69 years after a Lancaster Bomber crashed during WWII in Germany, remains of the five-member crew inside the wreckage of the plane have finally been discovered in a village near Frankfurt.
In 1943, Lancaster ED427 had been on its way back to base at RAF Fiskerton, Lincs, after a bombing raid in Czechoslovakia when it was shot down by German anti-aircraft guns.
After nearly 70 years, Uwe Benkel, a health insurance clerk and amateur historian, felt he had to find the remains of the missing men to bring closure to their families, who knew nothing of what had happened to their loved ones. To date, Mr. Benkel and his voluntary recovery group has investigated 400 crashes and found the remains of 38 airmen.
Mr. Benkel began examining this crash in 2012 and found an eyewitness. Peter Menges, now 83, had seen the plane go down outside the village of Laumersheim. The impact of the crash had created an explosion and left a large crater on the ground.
At the time, the German military had recovered and buried the bodies of two of the airmen, Sergeant Cope and Canadian Pilot Officer Watt. The crater was soon covered with dirt and rocks, and the wreckage was lost from sight.
When the war ended, the British Air Ministry tried to investigate but couldn’t find the remains of the plane. The plane was assumed to have lost over the North Sea, and the names of the missing airmen were added to the Runnymede Memorial in Surrey, which is dedicated to servicemen without a known grave.
On Mr. Menges’ direction, Mr. Benkel used radar photos and metal detectors to locate the crash site. They dug a 5-metre deep hole within an area of 100 square metres and finally found what they were looking for.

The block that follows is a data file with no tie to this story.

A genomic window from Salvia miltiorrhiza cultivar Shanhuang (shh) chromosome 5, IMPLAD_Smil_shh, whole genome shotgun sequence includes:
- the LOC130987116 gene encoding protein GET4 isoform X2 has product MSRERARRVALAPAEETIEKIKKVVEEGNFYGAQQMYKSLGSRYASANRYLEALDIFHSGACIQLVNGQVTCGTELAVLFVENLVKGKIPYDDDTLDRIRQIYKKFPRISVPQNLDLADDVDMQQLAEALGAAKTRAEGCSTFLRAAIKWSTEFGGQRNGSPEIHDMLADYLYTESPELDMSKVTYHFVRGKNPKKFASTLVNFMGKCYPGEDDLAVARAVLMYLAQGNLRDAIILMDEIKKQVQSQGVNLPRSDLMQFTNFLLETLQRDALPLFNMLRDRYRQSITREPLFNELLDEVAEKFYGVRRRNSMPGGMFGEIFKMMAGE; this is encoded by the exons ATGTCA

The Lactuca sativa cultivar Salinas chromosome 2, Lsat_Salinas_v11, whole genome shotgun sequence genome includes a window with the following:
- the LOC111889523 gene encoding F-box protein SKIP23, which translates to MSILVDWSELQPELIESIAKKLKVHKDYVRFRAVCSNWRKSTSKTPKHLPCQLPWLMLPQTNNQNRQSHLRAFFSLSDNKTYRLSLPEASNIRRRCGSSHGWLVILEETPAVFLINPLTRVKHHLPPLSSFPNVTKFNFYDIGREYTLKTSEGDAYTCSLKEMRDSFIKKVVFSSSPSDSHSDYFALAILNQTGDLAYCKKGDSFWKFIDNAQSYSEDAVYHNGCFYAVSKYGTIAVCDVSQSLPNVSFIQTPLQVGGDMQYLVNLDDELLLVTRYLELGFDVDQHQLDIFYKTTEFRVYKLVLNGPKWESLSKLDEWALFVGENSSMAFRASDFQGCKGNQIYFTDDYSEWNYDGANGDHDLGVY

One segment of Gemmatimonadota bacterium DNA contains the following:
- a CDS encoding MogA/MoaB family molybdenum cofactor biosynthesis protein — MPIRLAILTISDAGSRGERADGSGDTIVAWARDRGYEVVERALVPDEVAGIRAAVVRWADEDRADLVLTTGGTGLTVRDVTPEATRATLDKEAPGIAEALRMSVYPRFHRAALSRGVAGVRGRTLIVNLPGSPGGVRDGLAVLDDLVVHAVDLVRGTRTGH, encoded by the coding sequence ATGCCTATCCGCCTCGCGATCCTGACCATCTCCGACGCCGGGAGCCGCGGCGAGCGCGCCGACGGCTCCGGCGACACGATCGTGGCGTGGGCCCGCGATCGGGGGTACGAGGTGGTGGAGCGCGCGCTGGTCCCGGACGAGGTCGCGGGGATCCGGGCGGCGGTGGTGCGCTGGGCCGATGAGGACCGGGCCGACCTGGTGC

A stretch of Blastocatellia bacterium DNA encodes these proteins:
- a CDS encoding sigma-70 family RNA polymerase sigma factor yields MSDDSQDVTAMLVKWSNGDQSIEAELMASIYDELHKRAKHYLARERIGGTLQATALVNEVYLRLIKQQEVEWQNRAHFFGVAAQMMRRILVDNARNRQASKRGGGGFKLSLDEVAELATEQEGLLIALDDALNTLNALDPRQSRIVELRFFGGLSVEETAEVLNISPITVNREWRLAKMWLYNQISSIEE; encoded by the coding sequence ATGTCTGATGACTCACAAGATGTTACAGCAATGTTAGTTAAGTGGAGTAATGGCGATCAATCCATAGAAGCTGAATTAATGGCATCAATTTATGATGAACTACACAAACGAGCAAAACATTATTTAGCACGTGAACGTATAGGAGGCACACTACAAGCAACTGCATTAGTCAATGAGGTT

The dig uncovered parts of the fuselage, the cockpit, landing gear, a tyre, a burnt parachute, some tools and ammunition, and, of course, remains of the five lost airmen—First Officer Bone, Sergeant Foster, Sergeant Yelland, Sergeant Rooney, and Sergeant White. The remains were in the form of “hundreds” of fragments of bones recovered from inside the cockpit.
Many local residents were against the dig. Mr. Benkel elaborated, “A lot of people couldn’t understand what we were doing and said things like why were we digging up British airmen who bombed our cities and killed our people?
“Our view is that this is past and history, it was 70 years ago. We are another generation. We do research on missing men who are still in the ground. It doesn’t make a difference if they are German or British; they were young men who fought and died for their country for which they deserve a proper burial in a cemetery, The Telegraph reports.
“We do it for the families. For them, it is a bit like reading a book with the last page missing. When we find the bodies, we are writing the final page for them.”
Hazel Snedker, daughter of Sergeant Foster, was only three when her father had gone missing. Now 72, she remembers how her mother had fainted on hearing the news of her father’s disappearance. “It is a great relief to know what did happen to him and where he is. At least he will now have a grave with a headstone,” Mrs. Snedker said.